The need to delay F7's final release date became clear after only one test release earlier this month. Though several things contributed to the delay, the complexities of merging Fedora Core and Fedora Extras into one release has proven to be the biggest issue, and creating a new build system to merge the two took developers longer than originally anticipated.
Though the Fedora team has the build system situation well in hand, there are still other issues to contend with. Each package should be reviewed before it is included in the next test release on February 27, but with nearly 900 new packages currently in the queue, achieving that goal will be nearly impossible. According to Fedora Project Lead Max Spevack, when it comes to reviews, not all packages are created equal. "It's not a matter of number as much as it is importance," he says. "Some packages won't be in the Fedora Desktop regardless of whether or not they get reviewed. Others (like the kernel) are really important, but reviewing that one package might be a mammoth undertaking."
Packages that do get reviewed prior to the release of F7 are required to meet the Fedora Extras Guidelines for inclusion in the final release. While at first glance meeting guidelines for Extras instead of Fedora Core may seem unusual, Spevack says the guidelines developed by the Fedora community (under Red Hat's guidance) for packaging Extras are superior to Core's. "[N]ow that we want to merge all of Core and Extra together, it makes sense to try to get all of the packages to live by one set of guidelines, and we've chosen the guidelines that were developed by RH/community folks together. They're also better. But that's no surprise, since community makes things better!"
Though the team had hoped to be able to debut F7 at the Red Hat Summit, Release Engineer Jesse Keating says they will instead offer a "highly polished" live CD based on Test 4 of Fedora 7. "Extra QA will go into this for the Summit, and the ability to easily go from this Test 4 live CD to the final release of Fedora 7 is a very big goal," says Keating. "While not as attractive as having the final release, it is still a good marketing item and will get people excited for the final release. Who knows, we could even get some extra feedback that we wouldn't have originally obtained."
New theme flies high
F7 Splashscreen - click to enlarge
One new element of Fedora 7 that will be showcased on upcoming test spins is a new design theme. The recognizable blue background remains constant, but F7 incorporates elements of hot air balloons that, according to creator Diana Fong, are meant to evoke images of flying high to meet new challenges. Fong's blog details her approach in designing and creating a theme that would incorporate elements of past Fedora releases with new and updated images to reflect the direction of the Fedora project as a whole.
F7 Wallpaper - click to enlarge
Theme proposals were accepted from the Fedora community over a period of several weeks, and Fong, who also created the graphics sets for Fedora Core 5 and 6, ultimately selected Flying High by John Baer and Planet by Mola Pahnadayan for their "sense of adventure and exploration." Putting the final touches on F7's graphic set continues to be a collaborative effort within the Fedora art community as members redesign art for infrastructure applications, the wiki, and the Echo icon set.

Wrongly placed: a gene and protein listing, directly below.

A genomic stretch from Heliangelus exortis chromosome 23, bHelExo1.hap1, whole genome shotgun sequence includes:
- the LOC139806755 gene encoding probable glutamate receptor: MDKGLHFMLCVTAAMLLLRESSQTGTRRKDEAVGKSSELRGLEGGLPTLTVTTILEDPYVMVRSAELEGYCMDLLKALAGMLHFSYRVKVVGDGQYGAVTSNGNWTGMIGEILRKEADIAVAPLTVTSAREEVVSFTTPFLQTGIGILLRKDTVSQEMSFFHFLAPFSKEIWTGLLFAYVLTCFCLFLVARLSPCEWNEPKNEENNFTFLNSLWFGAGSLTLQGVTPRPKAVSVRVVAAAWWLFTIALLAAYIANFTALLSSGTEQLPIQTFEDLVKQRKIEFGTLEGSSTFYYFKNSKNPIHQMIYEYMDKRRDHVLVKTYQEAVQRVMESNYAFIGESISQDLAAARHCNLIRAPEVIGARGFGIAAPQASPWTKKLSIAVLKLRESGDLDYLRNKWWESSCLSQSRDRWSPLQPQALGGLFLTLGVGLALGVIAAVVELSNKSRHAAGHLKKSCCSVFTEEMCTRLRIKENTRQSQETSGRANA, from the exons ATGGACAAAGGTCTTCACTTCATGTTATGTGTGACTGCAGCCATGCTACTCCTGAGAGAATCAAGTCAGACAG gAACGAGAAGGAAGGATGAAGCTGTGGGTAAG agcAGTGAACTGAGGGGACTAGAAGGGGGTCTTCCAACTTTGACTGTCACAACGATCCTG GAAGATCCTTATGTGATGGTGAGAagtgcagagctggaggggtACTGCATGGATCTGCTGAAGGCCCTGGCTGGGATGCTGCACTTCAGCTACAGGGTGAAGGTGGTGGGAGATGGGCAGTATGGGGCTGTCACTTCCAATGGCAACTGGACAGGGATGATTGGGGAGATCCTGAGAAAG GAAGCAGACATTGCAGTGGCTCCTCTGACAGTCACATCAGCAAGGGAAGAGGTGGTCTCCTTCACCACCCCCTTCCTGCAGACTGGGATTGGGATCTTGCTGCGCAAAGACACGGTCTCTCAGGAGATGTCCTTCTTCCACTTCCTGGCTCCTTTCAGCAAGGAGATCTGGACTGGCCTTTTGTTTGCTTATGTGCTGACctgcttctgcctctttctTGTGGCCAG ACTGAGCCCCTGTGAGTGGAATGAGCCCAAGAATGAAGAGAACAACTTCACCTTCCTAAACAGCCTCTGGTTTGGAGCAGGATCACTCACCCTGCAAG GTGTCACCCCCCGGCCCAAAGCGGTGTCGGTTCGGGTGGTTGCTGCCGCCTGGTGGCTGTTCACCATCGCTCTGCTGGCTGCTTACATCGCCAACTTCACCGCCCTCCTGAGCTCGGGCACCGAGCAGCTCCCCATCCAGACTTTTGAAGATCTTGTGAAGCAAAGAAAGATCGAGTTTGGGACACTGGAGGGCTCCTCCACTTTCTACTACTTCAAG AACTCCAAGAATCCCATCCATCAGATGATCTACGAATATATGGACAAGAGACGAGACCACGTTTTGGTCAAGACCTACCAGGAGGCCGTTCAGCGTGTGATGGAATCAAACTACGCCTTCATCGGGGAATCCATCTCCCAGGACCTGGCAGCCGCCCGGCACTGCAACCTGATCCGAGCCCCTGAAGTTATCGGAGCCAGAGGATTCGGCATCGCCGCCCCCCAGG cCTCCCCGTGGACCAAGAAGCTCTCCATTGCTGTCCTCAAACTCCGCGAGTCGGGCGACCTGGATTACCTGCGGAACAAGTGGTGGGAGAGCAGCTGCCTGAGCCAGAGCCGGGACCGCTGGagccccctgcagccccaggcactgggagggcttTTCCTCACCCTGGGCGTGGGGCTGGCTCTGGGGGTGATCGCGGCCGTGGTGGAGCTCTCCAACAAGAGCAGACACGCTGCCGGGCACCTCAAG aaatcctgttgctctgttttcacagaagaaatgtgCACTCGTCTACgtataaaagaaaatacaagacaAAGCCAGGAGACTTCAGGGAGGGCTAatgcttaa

And there's still plenty more to do. Board member Paul Frields told the Fedora art mailing list, "As part of the initiative to give users the ability to spin their own distributions built on Fedora, we'd like contributor art to be able to function as a drop-in RPM package replacement for the default release art."
Extending lifecycles, meeting challenges
On the heels of the decision to delay the final release of F7, the question of whether to extend the lifecycle of Fedora Core 5 was broached at this week's board meeting, but Keating told members he would rather drop Core 5 maintenance and free up developer time to focus on F7 than extend the lifecycle of a previous release. "Currently, Core 5 is maintained by Red Hat engineering and there is no method in place for the community at large to keep Core 5 packages updated, so to keep the release active it will take RH engineering time," Keating later said. "Red Hat Engineering time is, of course, finite and there are many things needing time slices currently. Personally I'd like to see them get time to work on features for Fedora 7, rather than doing more Fedora Core 5 updates."
In the end, the board decided that only security updates would be done for Core 5 from the day of F7, Test 3, plus one month after the final release. "I think we reached a good compromise," says Keating. "Our engineers will most likely be doing the same security updates for other RHEL or Fedora releases, so it isn't that much more work."
Although there have been delays, changes, and challenges, Spevack says it will all come together to produce a great release. "Fedora 7 is ultimately about two things," he says. "The ability for users to make a custom spin of Fedora [and] the core/extras merge, which facilitates the above, and also allows greater community contributions." Spevack says the path to creating customs spins is on target and the important process of the full merge is underway so, soon, Red Hat and the Fedora community will "all be pointing in the same direction on a lot of engineering stuff like packaging, build system, and source control, etc. As long as we're making good progress, I'm happy."